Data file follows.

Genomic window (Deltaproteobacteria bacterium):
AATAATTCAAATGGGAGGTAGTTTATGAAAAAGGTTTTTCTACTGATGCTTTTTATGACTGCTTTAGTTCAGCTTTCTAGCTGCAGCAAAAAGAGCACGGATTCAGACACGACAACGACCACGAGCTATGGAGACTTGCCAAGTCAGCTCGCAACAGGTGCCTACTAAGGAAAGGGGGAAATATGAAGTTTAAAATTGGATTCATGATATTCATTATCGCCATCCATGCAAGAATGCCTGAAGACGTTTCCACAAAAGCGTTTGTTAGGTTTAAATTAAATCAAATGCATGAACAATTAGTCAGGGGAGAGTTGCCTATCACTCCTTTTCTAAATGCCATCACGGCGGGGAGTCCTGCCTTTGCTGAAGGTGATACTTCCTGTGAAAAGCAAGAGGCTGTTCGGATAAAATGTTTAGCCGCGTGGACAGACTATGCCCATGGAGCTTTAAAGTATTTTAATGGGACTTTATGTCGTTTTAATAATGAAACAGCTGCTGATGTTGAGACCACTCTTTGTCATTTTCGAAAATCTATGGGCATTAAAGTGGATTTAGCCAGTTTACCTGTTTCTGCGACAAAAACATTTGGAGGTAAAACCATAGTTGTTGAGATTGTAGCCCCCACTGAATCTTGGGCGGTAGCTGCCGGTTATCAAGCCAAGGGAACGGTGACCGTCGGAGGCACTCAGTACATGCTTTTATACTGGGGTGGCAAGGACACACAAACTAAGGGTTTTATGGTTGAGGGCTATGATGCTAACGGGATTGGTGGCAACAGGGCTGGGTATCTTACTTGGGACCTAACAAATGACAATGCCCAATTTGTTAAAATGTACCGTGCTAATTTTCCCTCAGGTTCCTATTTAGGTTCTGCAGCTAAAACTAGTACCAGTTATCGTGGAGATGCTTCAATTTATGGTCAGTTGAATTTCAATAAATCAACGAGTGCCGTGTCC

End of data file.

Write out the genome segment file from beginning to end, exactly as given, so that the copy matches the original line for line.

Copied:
Genomic window (Deltaproteobacteria bacterium):
AATAATTCAAATGGGAGGTAGTTTATGAAAAAGGTTTTTCTACTGATGCTTTTTATGACTGCTTTAGTTCAGCTTTCTAGCTGCAGCAAAAAGAGCACGGATTCAGACACGACAACGACCACGAGCTATGGAGACTTGCCAAGTCAGCTCGCAACAGGTGCCTACTAAGGAAAGGGGGAAATATGAAGTTTAAAATTGGATTCATGATATTCATTATCGCCATCCATGCAAGAATGCCTGAAGACGTTTCCACAAAAGCGTTTGTTAGGTTTAAATTAAATCAAATGCATGAACAATTAGTCAGGGGAGAGTTGCCTATCACTCCTTTTCTAAATGCCATCACGGCGGGGAGTCCTGCCTTTGCTGAAGGTGATACTTCCTGTGAAAAGCAAGAGGCTGTTCGGATAAAATGTTTAGCCGCGTGGACAGACTATGCCCATGGAGCTTTAAAGTATTTTAATGGGACTTTATGTCGTTTTAATAATGAAACAGCTGCTGATGTTGAGACCACTCTTTGTCATTTTCGAAAATCTATGGGCATTAAAGTGGATTTAGCCAGTTTACCTGTTTCTGCGACAAAAACATTTGGAGGTAAAACCATAGTTGTTGAGATTGTAGCCCCCACTGAATCTTGGGCGGTAGCTGCCGGTTATCAAGCCAAGGGAACGGTGACCGTCGGAGGCACTCAGTACATGCTTTTATACTGGGGTGGCAAGGACACACAAACTAAGGGTTTTATGGTTGAGGGCTATGATGCTAACGGGATTGGTGGCAACAGGGCTGGGTATCTTACTTGGGACCTAACAAATGACAATGCCCAATTTGTTAAAATGTACCGTGCTAATTTTCCCTCAGGTTCCTATTTAGGTTCTGCAGCTAAAACTAGTACCAGTTATCGTGGAGATGCTTCAATTTATGGTCAGTTGAATTTCAATAAATCAACGAGTGCCGTGTCC